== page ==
"My brakes failed. It was out of control," Carter told KCAL-TV.
When questioned about hurting the children, Carter said: "You know I'm sorry about that. I wouldn't do that for nothing on earth. My sympathies for them."
The Miami Herald reports the collision is being investigated as an accident and Carter is not under arrest.

Sometimes it's better to stay home with a good book

Thursday, 30 August 2012


Seen in Florida during
Republican Convention

Someone doesn't like someone


The skies open up for
large civilian drones
By Jim ReedBBC Newsnight

Drones like this one are already transforming agriculture

Unmanned aircraft, known as drones, are the eyes and ears of the US military, providing troops with an "eye in the sky" in situations where manned flight is considered too dangerous or difficult.
A decade ago less than five per cent of US military aircraft were unmanned, now 40 per cent have no pilot on board - from small surveillance craft light enough to be launched by hand, to medium-sized armed drones and large spy planes.
But the role of the drone is now changing. Millions of pounds are being sunk into civilian projects - everything from border security to police surveillance and even transporting goods.
This year the US Congress passed legislation giving US airspace regulator the Federal Aviation Administration (FAA) until September 2015 to open up its airspace to drones, and Britain is expected to follow suit.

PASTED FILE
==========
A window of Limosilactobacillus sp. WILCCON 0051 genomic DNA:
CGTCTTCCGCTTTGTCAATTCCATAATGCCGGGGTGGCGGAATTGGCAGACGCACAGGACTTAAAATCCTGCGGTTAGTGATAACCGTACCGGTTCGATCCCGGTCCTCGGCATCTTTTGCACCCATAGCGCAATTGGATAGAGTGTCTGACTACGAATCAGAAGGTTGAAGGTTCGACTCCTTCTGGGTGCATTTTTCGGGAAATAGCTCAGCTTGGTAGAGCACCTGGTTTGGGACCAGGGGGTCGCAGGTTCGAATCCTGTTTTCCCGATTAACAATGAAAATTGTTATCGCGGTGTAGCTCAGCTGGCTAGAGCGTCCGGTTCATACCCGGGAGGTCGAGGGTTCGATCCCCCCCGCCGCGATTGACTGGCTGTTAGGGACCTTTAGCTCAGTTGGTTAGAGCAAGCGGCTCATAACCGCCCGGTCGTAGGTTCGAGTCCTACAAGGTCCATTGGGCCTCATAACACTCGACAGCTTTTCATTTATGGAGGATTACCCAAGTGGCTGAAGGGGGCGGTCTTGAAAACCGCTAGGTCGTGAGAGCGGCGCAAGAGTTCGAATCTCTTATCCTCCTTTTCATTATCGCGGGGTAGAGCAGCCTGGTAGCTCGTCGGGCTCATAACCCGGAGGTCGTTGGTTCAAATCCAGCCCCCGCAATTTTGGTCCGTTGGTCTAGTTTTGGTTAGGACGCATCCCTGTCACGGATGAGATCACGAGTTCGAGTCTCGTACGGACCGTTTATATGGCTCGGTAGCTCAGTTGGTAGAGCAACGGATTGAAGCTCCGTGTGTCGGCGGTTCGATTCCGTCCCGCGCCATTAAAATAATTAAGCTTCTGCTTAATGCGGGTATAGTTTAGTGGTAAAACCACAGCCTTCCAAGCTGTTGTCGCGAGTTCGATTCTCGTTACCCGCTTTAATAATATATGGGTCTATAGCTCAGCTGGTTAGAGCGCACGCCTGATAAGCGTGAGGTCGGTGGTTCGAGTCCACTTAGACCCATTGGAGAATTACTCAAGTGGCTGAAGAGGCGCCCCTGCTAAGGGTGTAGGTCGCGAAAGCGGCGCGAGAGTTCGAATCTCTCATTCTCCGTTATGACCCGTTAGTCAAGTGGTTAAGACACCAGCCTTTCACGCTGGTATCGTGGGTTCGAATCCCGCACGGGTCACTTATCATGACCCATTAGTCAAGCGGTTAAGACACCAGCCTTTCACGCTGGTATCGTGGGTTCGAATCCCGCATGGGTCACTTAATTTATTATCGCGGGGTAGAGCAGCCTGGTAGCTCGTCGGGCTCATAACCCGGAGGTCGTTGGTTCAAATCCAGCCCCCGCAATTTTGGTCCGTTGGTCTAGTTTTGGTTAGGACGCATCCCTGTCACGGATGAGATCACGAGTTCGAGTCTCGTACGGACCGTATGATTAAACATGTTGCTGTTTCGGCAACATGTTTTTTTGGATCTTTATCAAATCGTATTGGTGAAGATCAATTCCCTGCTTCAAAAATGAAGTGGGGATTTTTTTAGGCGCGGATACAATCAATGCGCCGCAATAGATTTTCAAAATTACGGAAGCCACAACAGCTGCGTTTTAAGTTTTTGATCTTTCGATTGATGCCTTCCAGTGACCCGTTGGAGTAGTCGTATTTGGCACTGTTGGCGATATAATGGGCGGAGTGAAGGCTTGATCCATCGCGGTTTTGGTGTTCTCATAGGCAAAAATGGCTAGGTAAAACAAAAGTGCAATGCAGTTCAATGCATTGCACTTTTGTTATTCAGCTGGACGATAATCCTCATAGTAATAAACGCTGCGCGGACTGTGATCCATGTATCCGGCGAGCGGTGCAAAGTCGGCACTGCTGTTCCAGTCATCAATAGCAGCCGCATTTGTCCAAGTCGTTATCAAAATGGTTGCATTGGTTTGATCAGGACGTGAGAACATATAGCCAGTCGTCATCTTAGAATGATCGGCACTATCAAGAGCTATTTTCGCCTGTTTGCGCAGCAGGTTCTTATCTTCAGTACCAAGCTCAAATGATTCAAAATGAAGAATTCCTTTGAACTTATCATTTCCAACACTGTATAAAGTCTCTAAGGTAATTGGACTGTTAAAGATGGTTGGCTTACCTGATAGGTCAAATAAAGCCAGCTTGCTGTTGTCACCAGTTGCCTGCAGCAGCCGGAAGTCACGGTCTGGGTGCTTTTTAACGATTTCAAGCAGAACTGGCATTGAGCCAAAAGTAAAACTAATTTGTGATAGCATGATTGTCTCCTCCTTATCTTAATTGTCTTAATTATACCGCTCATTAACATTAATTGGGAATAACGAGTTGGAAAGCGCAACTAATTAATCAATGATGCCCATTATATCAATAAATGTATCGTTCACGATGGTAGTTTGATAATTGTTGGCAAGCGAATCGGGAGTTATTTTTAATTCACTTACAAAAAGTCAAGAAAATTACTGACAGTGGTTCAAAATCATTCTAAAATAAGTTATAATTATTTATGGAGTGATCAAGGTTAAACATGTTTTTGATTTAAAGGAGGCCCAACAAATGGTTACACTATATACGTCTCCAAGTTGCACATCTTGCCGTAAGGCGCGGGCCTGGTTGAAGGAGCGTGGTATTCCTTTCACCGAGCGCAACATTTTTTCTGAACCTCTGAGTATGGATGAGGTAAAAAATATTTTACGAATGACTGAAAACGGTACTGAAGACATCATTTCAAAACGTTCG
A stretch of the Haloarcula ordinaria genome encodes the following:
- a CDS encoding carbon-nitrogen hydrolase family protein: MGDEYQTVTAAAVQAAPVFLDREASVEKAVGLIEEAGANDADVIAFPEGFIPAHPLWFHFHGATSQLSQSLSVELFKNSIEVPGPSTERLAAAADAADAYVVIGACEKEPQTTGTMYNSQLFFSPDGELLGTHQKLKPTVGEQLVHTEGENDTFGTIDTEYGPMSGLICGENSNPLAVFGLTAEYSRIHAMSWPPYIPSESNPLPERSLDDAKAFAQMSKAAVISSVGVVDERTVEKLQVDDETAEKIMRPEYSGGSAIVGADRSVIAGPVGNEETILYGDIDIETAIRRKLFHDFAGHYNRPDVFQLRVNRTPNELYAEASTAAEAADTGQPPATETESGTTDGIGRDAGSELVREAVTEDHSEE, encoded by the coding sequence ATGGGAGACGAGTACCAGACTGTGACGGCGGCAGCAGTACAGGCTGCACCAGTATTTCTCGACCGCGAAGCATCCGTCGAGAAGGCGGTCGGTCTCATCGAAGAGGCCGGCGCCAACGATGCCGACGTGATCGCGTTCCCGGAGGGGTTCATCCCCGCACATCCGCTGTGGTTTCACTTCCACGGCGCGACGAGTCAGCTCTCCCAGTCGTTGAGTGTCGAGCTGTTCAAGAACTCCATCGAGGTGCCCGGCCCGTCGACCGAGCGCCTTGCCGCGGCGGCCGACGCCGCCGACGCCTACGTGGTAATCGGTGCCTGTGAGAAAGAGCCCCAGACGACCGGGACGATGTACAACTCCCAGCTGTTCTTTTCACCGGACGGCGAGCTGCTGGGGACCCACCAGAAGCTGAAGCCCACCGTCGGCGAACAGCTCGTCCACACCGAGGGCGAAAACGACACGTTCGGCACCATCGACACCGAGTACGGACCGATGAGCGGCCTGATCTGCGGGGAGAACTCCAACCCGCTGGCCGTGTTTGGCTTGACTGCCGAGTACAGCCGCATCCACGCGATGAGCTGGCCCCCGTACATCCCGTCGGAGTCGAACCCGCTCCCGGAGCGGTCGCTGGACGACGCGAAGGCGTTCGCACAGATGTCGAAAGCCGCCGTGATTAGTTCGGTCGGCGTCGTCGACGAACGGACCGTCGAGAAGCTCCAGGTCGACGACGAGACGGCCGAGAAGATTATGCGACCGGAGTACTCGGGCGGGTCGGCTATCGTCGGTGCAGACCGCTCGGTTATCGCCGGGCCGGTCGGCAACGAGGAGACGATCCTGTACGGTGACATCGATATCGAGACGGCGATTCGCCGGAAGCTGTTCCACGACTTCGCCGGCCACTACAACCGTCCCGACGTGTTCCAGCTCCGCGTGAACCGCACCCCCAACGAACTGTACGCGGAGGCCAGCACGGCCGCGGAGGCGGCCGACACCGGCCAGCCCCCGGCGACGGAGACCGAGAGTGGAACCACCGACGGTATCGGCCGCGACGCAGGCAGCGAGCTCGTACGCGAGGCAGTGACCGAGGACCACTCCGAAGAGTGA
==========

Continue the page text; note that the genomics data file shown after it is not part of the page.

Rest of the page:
The UK's airspace regulator, the Civil Aviation Authority (CAA), has told BBC Newsnight that large unmanned drones could be flying in British skies by the end of the decade.
The CAA has already handed out 120 permits to fly small, lightweight drones. By 2020 this may be extended to larger unmanned aircraft.
"In aviation terms you can probably equate where we are with unmanned technology now to manned flight in 1918 or the early 1920s," Gerry Corbett at the CAA said.
"We've found them useful in war fighting and we can see the way ahead for commercial use."
Large defense companies and small start-up firms are investing heavily in what many think could soon be a market worth tens of billions of pounds . . . .
Peter’s Comment
I had experience as a passenger on an unmanned flight back in 1955.
As a student pilot in a De Havilland Tiger Moth I was being given forced landing training and we made several approaches to possible landing areas from about 3,000 feet. After each approach the instructor pushed the throttle forward and called from the front cockpit, “I’ve got it.”